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While Looking for the Perfect Vacation, Keep a Watchful Eye out for the Perfect Scam

As the travel industry heavily started promoting summer deals earlier; scammers, too, have plunged into the trend with spammed malware campaigns using holiday hooks. Flight confirmation emails are the top lure this season, followed by hotel deals, extravagant cruise packages and vacation loans.

In season, holiday spam can reach up for up to 6% of all spam. And if a regular “business spam day” means some 1.8 million messages, at the season peak we are talking about approximately 108000 holiday-themed pieces a day of which bogus flight confirmations are most spread.

Airline confirmation emails or receipts make up nearly 60 percent of all summer holiday spam this year. These messages usually deliver malware in an attachment or link to dangerous webpages.

The second-most spread seasonal scam variety is the fake newsletter promoting early-booking bargains at luxury vacation destinations across the globe. These messages are drafted in different languages to match the locations they advertise.

Cruise packages, travel insurance offers and holiday loans are also used to bait people planning the perfect summer escape.

Bitdefender also found that Delta Air Lines, US Airways and the German Condor Flugdienst were the most targeted, being two of the biggest airline companies in the US and Europe serving each year millions of customers all across the globe. More customers mean better chances for such scams to pay off.

 To protect yourself check out some tips on how stay safe while planning and enjoying the perfect holiday:

  • Research the website you’re using before you book a flight or make a hotel reservation.
  • Look what other people have to say about a certain ticketing / booking website. Read their comments and feedback on that site’s services.
  • Try to get in contact with a representative of the company, who can provide you with as many details about the seat or the vacation venue as possible.
  • Do not click links embedded in e-mails that pop up in your inbox if you haven’t specifically asked for travel offers or flight reservations. And never open files attached to these e-mails.
  • When you leave for the vacation of your dreams, don’t announce it on social networks. An empty house can be extremely tempting for burglars. Securing your virtual world can help secure your physical one.
  • Avoid shopping online or checking e-banking and credit accounts when using public WiFi hotspots such as those in airports, coffee shops or malls. Don’t do it via the hotspot in your hotel either.

And for more details on specific scams found in the wild, keeping reading:

A recent holiday spam campaign aiming at the budget of vacation planners is the highly seasonal “Your eTicket” spam campaign targeting Delta Air Lines customers. The message demands people confirm their flight reservation with Delta and check the information in an attached PDF file.

The attachment hides a variant of the very dangerous Sirefef – a Trojan with rootkit capabilities that will mess with users’ OSs and create a perfect vulnerable environment for other malware families to target the victim.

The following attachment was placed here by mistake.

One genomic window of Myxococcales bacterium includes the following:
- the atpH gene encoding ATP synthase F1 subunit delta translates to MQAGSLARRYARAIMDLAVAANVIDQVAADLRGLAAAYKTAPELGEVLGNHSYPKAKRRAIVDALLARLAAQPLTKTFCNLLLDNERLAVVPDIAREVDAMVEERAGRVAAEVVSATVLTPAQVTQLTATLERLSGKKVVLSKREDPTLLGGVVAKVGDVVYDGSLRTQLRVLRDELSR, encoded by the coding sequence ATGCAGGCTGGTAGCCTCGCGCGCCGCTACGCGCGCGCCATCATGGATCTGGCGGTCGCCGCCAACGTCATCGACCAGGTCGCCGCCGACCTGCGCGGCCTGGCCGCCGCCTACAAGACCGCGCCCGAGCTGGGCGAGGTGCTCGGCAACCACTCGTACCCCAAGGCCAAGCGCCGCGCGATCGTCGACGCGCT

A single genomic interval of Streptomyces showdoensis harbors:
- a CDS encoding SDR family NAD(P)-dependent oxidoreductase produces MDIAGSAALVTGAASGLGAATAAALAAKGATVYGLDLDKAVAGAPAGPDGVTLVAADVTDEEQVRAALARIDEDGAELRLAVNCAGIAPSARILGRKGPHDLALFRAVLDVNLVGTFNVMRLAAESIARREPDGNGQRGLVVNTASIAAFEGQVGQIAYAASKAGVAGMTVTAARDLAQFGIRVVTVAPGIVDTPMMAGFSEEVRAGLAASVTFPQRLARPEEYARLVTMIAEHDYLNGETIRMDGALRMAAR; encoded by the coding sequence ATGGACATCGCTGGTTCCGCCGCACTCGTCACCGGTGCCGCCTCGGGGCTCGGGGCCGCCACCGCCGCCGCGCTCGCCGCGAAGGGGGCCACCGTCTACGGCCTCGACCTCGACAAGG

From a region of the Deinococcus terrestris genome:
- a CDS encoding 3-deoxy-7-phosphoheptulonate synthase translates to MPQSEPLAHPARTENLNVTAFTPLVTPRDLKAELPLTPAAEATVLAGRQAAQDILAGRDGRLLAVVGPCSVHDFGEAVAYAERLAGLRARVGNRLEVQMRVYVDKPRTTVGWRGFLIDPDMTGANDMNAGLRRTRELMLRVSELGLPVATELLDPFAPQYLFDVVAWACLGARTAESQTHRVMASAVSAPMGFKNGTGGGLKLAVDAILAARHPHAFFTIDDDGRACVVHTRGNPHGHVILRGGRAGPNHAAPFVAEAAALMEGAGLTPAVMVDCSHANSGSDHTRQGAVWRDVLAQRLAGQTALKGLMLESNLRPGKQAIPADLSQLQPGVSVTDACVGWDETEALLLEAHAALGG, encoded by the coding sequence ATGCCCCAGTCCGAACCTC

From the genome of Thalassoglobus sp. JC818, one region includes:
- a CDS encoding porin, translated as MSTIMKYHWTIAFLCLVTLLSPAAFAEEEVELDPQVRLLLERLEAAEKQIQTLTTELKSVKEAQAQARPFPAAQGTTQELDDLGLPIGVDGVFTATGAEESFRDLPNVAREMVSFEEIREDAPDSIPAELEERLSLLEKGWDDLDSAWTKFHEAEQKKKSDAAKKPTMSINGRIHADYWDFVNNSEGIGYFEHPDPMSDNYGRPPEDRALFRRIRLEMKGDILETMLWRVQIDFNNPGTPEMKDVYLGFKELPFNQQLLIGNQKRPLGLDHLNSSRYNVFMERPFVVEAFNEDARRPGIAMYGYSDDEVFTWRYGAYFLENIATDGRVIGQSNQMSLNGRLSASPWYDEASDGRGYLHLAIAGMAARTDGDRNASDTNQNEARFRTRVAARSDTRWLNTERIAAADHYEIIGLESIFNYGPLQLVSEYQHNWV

US Airways customers must watch out for dedicated spam messages inviting them to confirm a flight code. Some such samples have links that redirect users to a webpage advertising a “miraculous weight loss plant.” Others, with exactly the same name and appearance, lead users to a page associated with the BlackHole Exploit Kit to expose them to an exploit kit that silently reads a user’s browser configuration, looks for breaches then slams it with malware – all without the user’s interaction.

A classic spam tactic at the dawn of holiday planning is the appealing discount for in-advance reservations in luxurious hotels in Peru, India or exotic islands in the Pacific Ocean.

While some samples are merely annoying, others have malicious links and malware in attachments. If it’s spam, treat it with caution!

Campaigners aim also at employees with unsolicited messages presenting venues for team buildings, conferences, product launches or other business activities.

An attack is not always about the person who received the message. Sometimes they are the means to a bigger aim, such as the person’s employer. The employee must never give an attacker with a way in.

Scammers targeting vacation-goers may have various aims: to gather contacts to build a victim network for future malicious and spam campaigns, to collect card details, personal details for impersonations, money-muling or FTP accounts to be used for hosting malware at the expense of the victim. It all depends on the attacker’s agenda.

This article is based on the spam samples provided courtesy of Ionut-Daniel RAILEANU and Adrian MIRON, Bitdefender Anti-spam Analysts and the technical details offered by Doina COSOVAN, Bitdefender Virus Analyst.

Note: All product and company names mentioned herein are for identification purposes only and are the property of, and may be trademarks of, their respective owners.

About The Author

E-Threat Analyst

A blend of teacher and technical journalist with a pinch of e-threat analysis, Loredana Botezatu writes mostly about malware and spam. She believes that most errors happen between the keyboard and the chair. Loredana has been writing about the IT world and e-security for well over five years and has made a personal goal out of educating computer users about the ins and outs of the cybercrime ecosystem.

Number of Entries : 298

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